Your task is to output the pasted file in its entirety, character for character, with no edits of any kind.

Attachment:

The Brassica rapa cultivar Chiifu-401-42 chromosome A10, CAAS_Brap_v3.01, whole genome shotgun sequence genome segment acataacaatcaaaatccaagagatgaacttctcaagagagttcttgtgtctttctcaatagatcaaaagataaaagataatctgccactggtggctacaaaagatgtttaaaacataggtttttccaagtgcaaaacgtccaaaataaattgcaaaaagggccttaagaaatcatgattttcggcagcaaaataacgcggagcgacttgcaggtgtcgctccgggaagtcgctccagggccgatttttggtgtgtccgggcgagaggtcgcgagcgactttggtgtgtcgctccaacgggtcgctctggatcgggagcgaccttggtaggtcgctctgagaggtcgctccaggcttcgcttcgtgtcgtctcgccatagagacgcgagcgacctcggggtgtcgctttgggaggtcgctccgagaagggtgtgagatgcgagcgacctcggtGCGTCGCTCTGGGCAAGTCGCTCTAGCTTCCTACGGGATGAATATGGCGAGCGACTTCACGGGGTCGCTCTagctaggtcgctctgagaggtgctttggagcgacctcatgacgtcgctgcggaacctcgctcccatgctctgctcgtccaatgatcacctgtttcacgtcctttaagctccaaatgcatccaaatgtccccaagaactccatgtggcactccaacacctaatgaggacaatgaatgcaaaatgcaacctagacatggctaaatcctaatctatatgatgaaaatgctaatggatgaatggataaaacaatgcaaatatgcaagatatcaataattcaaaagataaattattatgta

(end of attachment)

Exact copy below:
The Brassica rapa cultivar Chiifu-401-42 chromosome A10, CAAS_Brap_v3.01, whole genome shotgun sequence genome segment acataacaatcaaaatccaagagatgaacttctcaagagagttcttgtgtctttctcaatagatcaaaagataaaagataatctgccactggtggctacaaaagatgtttaaaacataggtttttccaagtgcaaaacgtccaaaataaattgcaaaaagggccttaagaaatcatgattttcggcagcaaaataacgcggagcgacttgcaggtgtcgctccgggaagtcgctccagggccgatttttggtgtgtccgggcgagaggtcgcgagcgactttggtgtgtcgctccaacgggtcgctctggatcgggagcgaccttggtaggtcgctctgagaggtcgctccaggcttcgcttcgtgtcgtctcgccatagagacgcgagcgacctcggggtgtcgctttgggaggtcgctccgagaagggtgtgagatgcgagcgacctcggtGCGTCGCTCTGGGCAAGTCGCTCTAGCTTCCTACGGGATGAATATGGCGAGCGACTTCACGGGGTCGCTCTagctaggtcgctctgagaggtgctttggagcgacctcatgacgtcgctgcggaacctcgctcccatgctctgctcgtccaatgatcacctgtttcacgtcctttaagctccaaatgcatccaaatgtccccaagaactccatgtggcactccaacacctaatgaggacaatgaatgcaaaatgcaacctagacatggctaaatcctaatctatatgatgaaaatgctaatggatgaatggataaaacaatgcaaatatgcaagatatcaataattcaaaagataaattattatgta